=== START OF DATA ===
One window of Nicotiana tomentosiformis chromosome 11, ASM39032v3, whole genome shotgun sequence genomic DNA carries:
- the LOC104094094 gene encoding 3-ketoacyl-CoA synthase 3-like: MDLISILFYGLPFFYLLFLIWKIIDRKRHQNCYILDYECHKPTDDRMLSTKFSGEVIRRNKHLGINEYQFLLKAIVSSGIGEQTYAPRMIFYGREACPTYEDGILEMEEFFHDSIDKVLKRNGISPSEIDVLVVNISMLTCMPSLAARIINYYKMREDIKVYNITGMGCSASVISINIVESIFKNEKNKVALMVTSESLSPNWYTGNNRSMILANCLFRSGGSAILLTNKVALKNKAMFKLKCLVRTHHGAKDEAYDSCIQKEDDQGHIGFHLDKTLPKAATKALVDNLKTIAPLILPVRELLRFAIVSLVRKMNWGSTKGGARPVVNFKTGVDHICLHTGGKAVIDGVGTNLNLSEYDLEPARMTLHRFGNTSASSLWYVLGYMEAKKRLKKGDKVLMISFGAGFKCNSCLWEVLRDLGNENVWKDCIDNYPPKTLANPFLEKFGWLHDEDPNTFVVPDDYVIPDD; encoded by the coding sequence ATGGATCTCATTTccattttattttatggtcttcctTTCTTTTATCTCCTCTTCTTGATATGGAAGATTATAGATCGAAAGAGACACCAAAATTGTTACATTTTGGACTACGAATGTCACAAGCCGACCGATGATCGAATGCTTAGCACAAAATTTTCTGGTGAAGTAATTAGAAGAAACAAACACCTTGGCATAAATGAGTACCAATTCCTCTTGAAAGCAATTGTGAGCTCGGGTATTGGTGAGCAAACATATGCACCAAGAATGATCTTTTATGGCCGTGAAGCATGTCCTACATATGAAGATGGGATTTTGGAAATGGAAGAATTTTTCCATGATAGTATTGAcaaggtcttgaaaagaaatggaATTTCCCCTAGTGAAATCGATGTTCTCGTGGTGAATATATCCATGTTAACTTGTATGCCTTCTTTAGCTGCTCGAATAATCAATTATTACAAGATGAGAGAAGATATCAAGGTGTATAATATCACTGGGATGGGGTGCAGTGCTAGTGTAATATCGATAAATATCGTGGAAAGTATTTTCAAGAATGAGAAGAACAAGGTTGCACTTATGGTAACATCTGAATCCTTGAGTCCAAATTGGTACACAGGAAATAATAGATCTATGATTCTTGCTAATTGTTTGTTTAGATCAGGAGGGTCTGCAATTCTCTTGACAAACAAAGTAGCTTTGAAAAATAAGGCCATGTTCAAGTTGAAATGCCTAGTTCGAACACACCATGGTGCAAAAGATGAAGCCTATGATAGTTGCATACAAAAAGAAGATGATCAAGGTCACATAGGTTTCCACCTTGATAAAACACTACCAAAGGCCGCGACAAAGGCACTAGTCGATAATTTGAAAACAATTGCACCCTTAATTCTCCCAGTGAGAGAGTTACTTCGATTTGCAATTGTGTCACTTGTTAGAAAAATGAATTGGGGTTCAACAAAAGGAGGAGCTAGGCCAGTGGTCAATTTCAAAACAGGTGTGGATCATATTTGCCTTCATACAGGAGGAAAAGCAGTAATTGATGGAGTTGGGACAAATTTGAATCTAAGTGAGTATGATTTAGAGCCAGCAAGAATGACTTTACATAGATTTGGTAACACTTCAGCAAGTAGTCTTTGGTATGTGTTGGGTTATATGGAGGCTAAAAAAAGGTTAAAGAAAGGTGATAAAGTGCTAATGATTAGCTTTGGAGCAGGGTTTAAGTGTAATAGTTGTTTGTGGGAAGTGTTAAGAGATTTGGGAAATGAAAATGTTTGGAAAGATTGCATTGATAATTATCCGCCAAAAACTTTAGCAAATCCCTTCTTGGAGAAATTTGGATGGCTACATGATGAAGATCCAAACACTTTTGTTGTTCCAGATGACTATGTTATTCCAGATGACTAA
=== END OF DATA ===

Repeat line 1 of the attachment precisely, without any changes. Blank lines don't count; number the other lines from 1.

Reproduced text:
One window of Nicotiana tomentosiformis chromosome 11, ASM39032v3, whole genome shotgun sequence genomic DNA carries: